This VR Mosh Pit Simulator game is fascinating and horrifying

Video game designer Sos Sosowski has been working on his Mosh Pit Simulator game since 2016. Here's the official game description:

Mosh Pit Simulator is a VR game about a world that is overrun by brainless boneless humanoid creatures due to a terrible accident. They're like zombies but less gross and pretty harmless and just want to live normal lives. So even tho they don't have brains or bones, they still try to go shopping, drive cars, or go to dates, not necessarily doing a good job at that. But there's one person who is not OK with that. YOU! So you decide to save the world from these weird creatures. But there's nobody else left in the world but them so you end up just getting in their way for giggles.... or do you?

Basically, the premise is: "What if you moshed by yourself using Oculus Rift?" And the earliest 3D model testing clips are like a glorious car crash that you just can't look away from:

Sosowski explains the background of this weird experiment:

This game was created by accident. The development began in April 2016, when I got my hands on the Vive Development Kit. After playing some games, I decided to give it a shot and create something.

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Every Oculus Rift headset knocked offline after certificate expires; midnight brings relief

Oculus Rift headset users were unceremoniously dumped out of virtual worlds and back into the real one, yesterday, and it was all because of an "expired certificate". The workaround, until they fixed it: setting the clock back.

Oculus co-founder Nate Mitchell promised a quick fix on Reddit, which was released late last night.

Rift is back online as of ~12am. This was a mistake on our end, and we apologize. Folks impacted by today's downtime will be provided with an Oculus store credit. More details to follow soon. Thanks again for everyone's patience as we worked through this one.

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Facebook 'near-billionaire' Palmer Luckey secretly funding racist pro-Trump hate meme machine

Palmer Luckey is the founder of virtual reality tech firm Oculus, which was bought by Facebook for $2 billion. With a portion of his huge pile of Oculus cash, Luckey is funding a pro-Donald Trump “shitposting” tactical team that churns out racist, sexist, hatey anti-Hillary Clinton memes and works to make them go viral. Read the rest

Watch a 4-year-old girl experience virtual reality on Oculus Rift for the first time

“Is he going to eat me? I thought he was. Ahhh! I thought he was real! Is he real? Go away. You go away I say, dinosaur.” Read the rest

Virtual reality creator hopes to treat anxiety attacks

New methods for treating anxiety, trauma and mental illness are emerging at the intersection of games and therapy

Get Oculus Rift VR feature 'Banshee Chapter' free today

Oculus Rift fans can download 'Banshee Chapter' free today from Jamwix. Released in 2013, the 3D horror film based on H.P. Lovecraft’s From Beyond has been repurposed as a virtual reality feature. Read the rest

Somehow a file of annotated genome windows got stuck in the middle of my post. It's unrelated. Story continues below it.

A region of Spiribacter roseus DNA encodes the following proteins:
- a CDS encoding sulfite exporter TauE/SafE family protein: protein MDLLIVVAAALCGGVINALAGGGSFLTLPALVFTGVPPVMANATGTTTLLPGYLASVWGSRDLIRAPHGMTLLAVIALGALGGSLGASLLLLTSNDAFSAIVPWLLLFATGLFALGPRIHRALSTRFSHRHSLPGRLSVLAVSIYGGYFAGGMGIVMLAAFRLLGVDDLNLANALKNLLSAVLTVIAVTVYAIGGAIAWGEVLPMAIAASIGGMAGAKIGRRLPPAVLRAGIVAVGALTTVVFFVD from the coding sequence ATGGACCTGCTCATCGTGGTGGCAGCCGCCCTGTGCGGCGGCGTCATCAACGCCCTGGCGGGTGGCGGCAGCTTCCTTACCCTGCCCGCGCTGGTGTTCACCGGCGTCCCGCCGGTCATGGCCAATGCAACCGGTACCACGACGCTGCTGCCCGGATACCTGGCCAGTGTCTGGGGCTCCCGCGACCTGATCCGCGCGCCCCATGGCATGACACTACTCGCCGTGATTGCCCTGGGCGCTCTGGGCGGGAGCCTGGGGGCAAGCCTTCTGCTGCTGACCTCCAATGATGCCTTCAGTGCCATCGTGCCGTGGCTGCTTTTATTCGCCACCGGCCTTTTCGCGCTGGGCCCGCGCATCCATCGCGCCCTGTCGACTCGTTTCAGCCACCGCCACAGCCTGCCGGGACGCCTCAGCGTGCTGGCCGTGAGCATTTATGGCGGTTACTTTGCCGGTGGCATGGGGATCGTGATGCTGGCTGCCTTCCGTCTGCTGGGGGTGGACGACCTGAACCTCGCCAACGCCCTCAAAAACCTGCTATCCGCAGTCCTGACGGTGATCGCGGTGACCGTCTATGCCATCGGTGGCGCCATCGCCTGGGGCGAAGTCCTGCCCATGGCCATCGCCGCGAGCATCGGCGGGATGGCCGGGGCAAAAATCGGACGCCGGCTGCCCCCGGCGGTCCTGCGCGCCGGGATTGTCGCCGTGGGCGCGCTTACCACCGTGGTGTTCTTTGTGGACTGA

Case and Molly: a VR helmet game based on Neuromancer

Case and Molly is a prototype game for the Oculus Rift based on William Gibson's classic 1984 science fiction novel Neuromancer, by Greg Borenstein. It alternates between two points of view: an action hero (Molly) who is trying to physically penetrate a target, and a network operator (Case) who supports her by hacking the systems that protect that space. As Borenstein writes, this is "all too familiar."

He continues, "We constantly navigate the tension between the physical and the digital in a state of continuous partial attention. We try to walk down the street while sending text messages or looking up GPS directions. We mix focused work with a stream of instant message and social media conversations. We dive into the sudden and remote intimacy of seeing a family member’s face appear on FaceTime or Google Hangout." Read the rest

Oculus Rift in The New Yorker

We've already played with Oculus Rift, the unexpectedly brilliant revival of consumer virtual reality. The New Yorker profiles an experience that has gone from flickering headache to something oddly akin to scuba diving.

The Oculus Rift uses optical tricks to create the realistic sensation, like slightly warping the edges of the view in the computer, which is corrected by plastic lenses in the goggles. The pixels are more tightly packed directly in front of the eye, giving the perspective a roundness that feels more like human vision. It works. The Oculus Rift rivals—and will possibly exceed, when it hits the shelves sometime in late 2013 or mid-2014—the best virtual-reality hardware available, military-grade or otherwise.

My first memory of virtual reality was a segment on the BBC show Tomorrow's World in about 1990, featuring helmets the size, shape and weight of a granite curling stone. The second was playing the similarly-headsetted Virtuality arcade game Grid Busters, so terrible I felt scammed to have paid 50p for the pleasure. But like many millenials cheated by those beautiful lies, I think I'll be lining up when the Rift hits stores later this year. Read the rest

Oculus Rift founder dies in accident

Andrew Scott Reisse, one of the founding developers behind the incredible Oculus Rift virtual reality headset was hit by a car while walking yesterday. The car was being pursued by police, and struck two other cars before running a red light and hitting Reisse. Reisse was pronounced dead at the scene. [ABC Local] Read the rest

Review: Disunion, the VR guillotine simulator

What's it like to be guillotined in virtual reality?